The Myth of “Just Friends”

Dear female readers,

It is rare that I step into the murky world of dating and singleness. I just don’t like the flak that comes the way of married people who dare to raise their heads on the issue. But we were all single once… and I’m a guy, and I have single male friends and single female friends, and I realise this is a murky issue and a real struggle for many people – but the problem is compounded by a bunch of myths and misconceptions that are rarely discussed. This post isn’t for you if you’re the kind of girl just waiting for a guy to man up – and it isn’t a post urging guys to man up. I wrote one of them before somewhere (or two). If you’re a guy bemoaning your singleness and you haven’t asked a girl out – man up. Grow some balls. Take a risk. If you’re a guy who is sick of having your heart mercilessly crushed then you should read this letter to a frustrated single man (from elsewhere). And take heart, most married guys have been there too (I know I have). Lets face it. Girls are complicated.


If a man in your life, an acquaintance or friend, asks you to spend some time in his company you can be almost certain that he is interested in you and that he’s actually asking you out on a date (even if it’s not specified) – that he doesn’t want to be “just friends” – it takes enormous courage to ask a girl to do stuff, because when they say no, after you’ve mustered up whatever nerve you have, it feels like you have been belted in the stomach with a baseball bat. It’s crushing and often leads to periods of deep reflection on the question of “what is wrong with me?”

Guys can’t be just friends with girls they are interested in. The same baseball bat like experience hits over and over again every time you observe other guys getting a yes where you got a no. It’s incredibly unlikely that a guy is asking to spend time with you exclusively because he wants to be your mate. If he asks you to dinner, to a movie, to go for a run, to have coffee, to do anything where it’s just the two of you – and you aren’t related – then he’s interested. In his mind one-on-one time is basically a date, and asking you to spend such time is essentially a case of asking you out. And if you’re not, you should say no straight out. Don’t let him down gently. Don’t string him along looking for an opportunity to ease him into it. Rejection hurts, but the longer you drag it out, the more it hurts. And the crueler it becomes.

The worst situation is to be “the brother I never had” – because then you get all the emotional baggage of a relationship with none of the payoff. Hollywood writers know this. They play on that tension with the poor geeky guy all the time. It’s the tension the TV show Bones is built on. And if it frustrates you watching Bones destroy Booth’s heart over and over again then take that lesson and apply it to your life. It seems girls in Christian circles don’t watch enough of these movies and TV shows. Because they seem to sail into these murky waters in negligent or reckless oblivion. I’m sick of sitting by watching guys hearts get messed with by girls who don’t understand this one, foundational idea, guys, 95% of the time, aren’t really interested in being your “mate” – they’ve got all the mates they need, and they don’t want to pile that list up with people who have rejected them.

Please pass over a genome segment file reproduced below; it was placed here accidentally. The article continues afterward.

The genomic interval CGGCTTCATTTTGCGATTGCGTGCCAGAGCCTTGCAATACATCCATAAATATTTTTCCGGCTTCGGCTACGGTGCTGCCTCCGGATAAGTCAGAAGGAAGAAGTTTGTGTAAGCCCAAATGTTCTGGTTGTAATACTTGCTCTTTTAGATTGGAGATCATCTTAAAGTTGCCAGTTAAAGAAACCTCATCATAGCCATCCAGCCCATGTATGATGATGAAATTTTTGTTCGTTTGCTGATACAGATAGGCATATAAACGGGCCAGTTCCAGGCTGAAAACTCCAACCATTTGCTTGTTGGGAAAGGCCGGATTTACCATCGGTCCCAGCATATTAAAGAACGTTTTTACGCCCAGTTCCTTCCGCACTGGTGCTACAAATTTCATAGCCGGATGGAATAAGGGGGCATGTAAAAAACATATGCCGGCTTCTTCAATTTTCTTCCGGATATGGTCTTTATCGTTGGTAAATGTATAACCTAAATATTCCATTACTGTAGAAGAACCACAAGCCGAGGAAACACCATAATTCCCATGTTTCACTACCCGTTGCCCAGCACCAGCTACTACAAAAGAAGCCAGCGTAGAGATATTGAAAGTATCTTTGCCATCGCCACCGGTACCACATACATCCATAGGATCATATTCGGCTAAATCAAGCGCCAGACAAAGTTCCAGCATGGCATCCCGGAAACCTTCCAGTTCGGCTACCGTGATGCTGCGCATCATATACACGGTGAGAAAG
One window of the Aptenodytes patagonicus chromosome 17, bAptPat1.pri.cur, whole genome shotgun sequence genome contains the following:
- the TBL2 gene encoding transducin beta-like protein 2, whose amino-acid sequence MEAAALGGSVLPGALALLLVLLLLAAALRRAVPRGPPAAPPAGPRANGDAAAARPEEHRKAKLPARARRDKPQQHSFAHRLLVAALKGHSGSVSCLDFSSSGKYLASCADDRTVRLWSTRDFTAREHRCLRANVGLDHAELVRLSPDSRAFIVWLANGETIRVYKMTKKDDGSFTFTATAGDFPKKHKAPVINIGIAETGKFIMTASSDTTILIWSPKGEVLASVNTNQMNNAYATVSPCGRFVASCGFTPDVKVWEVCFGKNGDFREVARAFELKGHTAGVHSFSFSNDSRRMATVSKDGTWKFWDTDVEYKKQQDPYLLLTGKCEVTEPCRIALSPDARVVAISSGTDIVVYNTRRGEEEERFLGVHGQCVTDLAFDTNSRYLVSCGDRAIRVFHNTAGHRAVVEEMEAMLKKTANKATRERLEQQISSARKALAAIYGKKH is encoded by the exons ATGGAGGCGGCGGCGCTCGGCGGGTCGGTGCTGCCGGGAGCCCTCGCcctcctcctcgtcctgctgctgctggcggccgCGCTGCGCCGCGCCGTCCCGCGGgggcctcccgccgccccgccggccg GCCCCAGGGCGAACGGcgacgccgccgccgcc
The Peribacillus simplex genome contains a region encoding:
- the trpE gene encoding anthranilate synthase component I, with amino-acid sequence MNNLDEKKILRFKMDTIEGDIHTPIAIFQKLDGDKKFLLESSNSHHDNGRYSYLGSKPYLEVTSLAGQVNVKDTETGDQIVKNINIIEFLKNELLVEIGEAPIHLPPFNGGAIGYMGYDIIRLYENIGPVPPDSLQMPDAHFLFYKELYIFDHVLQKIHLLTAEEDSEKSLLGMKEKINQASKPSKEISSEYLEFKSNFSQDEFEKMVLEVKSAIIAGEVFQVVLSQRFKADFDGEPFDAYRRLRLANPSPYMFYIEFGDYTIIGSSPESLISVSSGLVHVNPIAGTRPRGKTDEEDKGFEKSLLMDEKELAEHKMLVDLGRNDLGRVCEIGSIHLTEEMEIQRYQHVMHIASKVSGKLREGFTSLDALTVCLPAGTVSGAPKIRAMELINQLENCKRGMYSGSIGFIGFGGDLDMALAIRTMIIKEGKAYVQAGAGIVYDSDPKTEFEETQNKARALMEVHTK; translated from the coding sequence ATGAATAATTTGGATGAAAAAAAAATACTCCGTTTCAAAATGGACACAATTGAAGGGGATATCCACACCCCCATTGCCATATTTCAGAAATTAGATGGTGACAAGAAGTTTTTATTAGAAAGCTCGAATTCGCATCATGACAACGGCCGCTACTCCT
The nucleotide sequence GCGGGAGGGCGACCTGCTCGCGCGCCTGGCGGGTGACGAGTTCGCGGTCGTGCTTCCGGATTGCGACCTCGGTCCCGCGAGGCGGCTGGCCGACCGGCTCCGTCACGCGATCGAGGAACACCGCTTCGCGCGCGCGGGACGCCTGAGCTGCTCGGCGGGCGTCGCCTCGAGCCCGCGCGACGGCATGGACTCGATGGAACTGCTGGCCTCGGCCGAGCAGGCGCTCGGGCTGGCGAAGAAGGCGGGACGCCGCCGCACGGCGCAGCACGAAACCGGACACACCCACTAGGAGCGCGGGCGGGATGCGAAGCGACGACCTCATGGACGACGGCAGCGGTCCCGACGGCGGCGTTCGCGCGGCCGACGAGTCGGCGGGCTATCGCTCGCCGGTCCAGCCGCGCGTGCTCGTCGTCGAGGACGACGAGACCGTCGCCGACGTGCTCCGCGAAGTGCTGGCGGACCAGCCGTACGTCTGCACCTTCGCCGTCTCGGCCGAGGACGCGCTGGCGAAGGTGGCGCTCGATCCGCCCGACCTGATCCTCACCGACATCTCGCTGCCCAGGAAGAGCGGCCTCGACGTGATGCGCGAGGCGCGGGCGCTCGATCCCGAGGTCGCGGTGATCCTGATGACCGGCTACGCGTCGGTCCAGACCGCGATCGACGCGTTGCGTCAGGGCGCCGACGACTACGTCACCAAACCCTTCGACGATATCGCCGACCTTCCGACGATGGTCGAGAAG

Relationships are hard work. Love doesn’t happen overnight. You’re not committing to marrying the first guy you go out with. Give a guy a break. If you enjoy hanging out with him in groups, or in one on one settings, don’t hang out for Mr Right – hang out with the guy Mr Right in Front of You. A bird in the hand and all that proverbial jazz.

Most Christian guys have problems – part of becoming a Christian means you recognise you have failings. The ones who don’t appear to have problems are probably arrogant or harbouring some sort of deep seeded emotional issues anyway, scratch the surface of most guys and they’re probably incredibly insecure when it comes to relationships or entirely too scared of commitment to be worth pursuing (that’s why they’ve dated all of your friends and none of the relationships have lasted). If a guy seems to have it together, can hold down a job, and is passable at conversation then he’s probably a winner. It helps if you find him moderately attractive.

Stop hurting my friends. It’s harder being a guy than you realise and you’re just compounding the singleness problem by making the risk of asking a girl out too great and the dating process too serious. If you’re thinking about marriage on or before the first date you’re probably doing it wrong. You’re making it worse for all of your single friends who are dying to have a guy ask them out because you’re making relationships seem out of the reach of mere mortals. You’re also blurring the lines between friendship and guy/girl relationships so that nobody really knows what’s going on. And I’m sick of trying to pick up the pieces on both sides.

That is all.